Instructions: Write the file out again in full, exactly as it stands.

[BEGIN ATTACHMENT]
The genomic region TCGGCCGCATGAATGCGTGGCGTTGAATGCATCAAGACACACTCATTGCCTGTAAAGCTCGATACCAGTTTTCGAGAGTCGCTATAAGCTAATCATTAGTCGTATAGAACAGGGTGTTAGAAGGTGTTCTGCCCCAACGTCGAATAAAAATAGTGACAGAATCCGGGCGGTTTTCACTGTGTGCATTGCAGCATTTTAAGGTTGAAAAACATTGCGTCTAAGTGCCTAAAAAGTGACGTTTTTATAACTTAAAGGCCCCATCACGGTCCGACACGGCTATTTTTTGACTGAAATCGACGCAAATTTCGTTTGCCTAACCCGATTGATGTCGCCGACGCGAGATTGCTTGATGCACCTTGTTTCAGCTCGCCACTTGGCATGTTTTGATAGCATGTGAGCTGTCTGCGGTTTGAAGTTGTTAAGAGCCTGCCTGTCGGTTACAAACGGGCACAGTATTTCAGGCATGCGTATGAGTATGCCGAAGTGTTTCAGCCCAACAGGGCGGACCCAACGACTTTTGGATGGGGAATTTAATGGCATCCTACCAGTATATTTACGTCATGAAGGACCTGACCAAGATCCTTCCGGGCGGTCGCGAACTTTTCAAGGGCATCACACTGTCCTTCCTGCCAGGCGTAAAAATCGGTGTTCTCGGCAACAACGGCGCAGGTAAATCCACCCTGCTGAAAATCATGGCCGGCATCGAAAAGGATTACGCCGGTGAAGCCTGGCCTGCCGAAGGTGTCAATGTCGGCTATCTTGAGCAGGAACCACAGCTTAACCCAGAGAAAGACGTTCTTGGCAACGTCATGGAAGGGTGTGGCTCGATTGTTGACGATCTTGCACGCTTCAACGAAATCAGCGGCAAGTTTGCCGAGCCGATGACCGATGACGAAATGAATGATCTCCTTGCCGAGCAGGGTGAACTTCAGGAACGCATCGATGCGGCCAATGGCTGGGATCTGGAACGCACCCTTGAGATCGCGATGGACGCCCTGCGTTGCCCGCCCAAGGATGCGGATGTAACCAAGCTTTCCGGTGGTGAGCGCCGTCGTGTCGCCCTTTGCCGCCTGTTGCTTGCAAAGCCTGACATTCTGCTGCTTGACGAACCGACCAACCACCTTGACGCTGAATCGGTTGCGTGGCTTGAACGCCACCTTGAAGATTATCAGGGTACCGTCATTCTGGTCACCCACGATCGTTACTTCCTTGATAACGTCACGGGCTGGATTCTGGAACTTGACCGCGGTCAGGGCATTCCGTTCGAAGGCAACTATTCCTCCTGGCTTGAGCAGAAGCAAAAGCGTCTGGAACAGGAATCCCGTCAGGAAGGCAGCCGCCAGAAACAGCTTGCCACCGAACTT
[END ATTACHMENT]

The genomic region TCGGCCGCATGAATGCGTGGCGTTGAATGCATCAAGACACACTCATTGCCTGTAAAGCTCGATACCAGTTTTCGAGAGTCGCTATAAGCTAATCATTAGTCGTATAGAACAGGGTGTTAGAAGGTGTTCTGCCCCAACGTCGAATAAAAATAGTGACAGAATCCGGGCGGTTTTCACTGTGTGCATTGCAGCATTTTAAGGTTGAAAAACATTGCGTCTAAGTGCCTAAAAAGTGACGTTTTTATAACTTAAAGGCCCCATCACGGTCCGACACGGCTATTTTTTGACTGAAATCGACGCAAATTTCGTTTGCCTAACCCGATTGATGTCGCCGACGCGAGATTGCTTGATGCACCTTGTTTCAGCTCGCCACTTGGCATGTTTTGATAGCATGTGAGCTGTCTGCGGTTTGAAGTTGTTAAGAGCCTGCCTGTCGGTTACAAACGGGCACAGTATTTCAGGCATGCGTATGAGTATGCCGAAGTGTTTCAGCCCAACAGGGCGGACCCAACGACTTTTGGATGGGGAATTTAATGGCATCCTACCAGTATATTTACGTCATGAAGGACCTGACCAAGATCCTTCCGGGCGGTCGCGAACTTTTCAAGGGCATCACACTGTCCTTCCTGCCAGGCGTAAAAATCGGTGTTCTCGGCAACAACGGCGCAGGTAAATCCACCCTGCTGAAAATCATGGCCGGCATCGAAAAGGATTACGCCGGTGAAGCCTGGCCTGCCGAAGGTGTCAATGTCGGCTATCTTGAGCAGGAACCACAGCTTAACCCAGAGAAAGACGTTCTTGGCAACGTCATGGAAGGGTGTGGCTCGATTGTTGACGATCTTGCACGCTTCAACGAAATCAGCGGCAAGTTTGCCGAGCCGATGACCGATGACGAAATGAATGATCTCCTTGCCGAGCAGGGTGAACTTCAGGAACGCATCGATGCGGCCAATGGCTGGGATCTGGAACGCACCCTTGAGATCGCGATGGACGCCCTGCGTTGCCCGCCCAAGGATGCGGATGTAACCAAGCTTTCCGGTGGTGAGCGCCGTCGTGTCGCCCTTTGCCGCCTGTTGCTTGCAAAGCCTGACATTCTGCTGCTTGACGAACCGACCAACCACCTTGACGCTGAATCGGTTGCGTGGCTTGAACGCCACCTTGAAGATTATCAGGGTACCGTCATTCTGGTCACCCACGATCGTTACTTCCTTGATAACGTCACGGGCTGGATTCTGGAACTTGACCGCGGTCAGGGCATTCCGTTCGAAGGCAACTATTCCTCCTGGCTTGAGCAGAAGCAAAAGCGTCTGGAACAGGAATCCCGTCAGGAAGGCAGCCGCCAGAAACAGCTTGCCACCGAACTT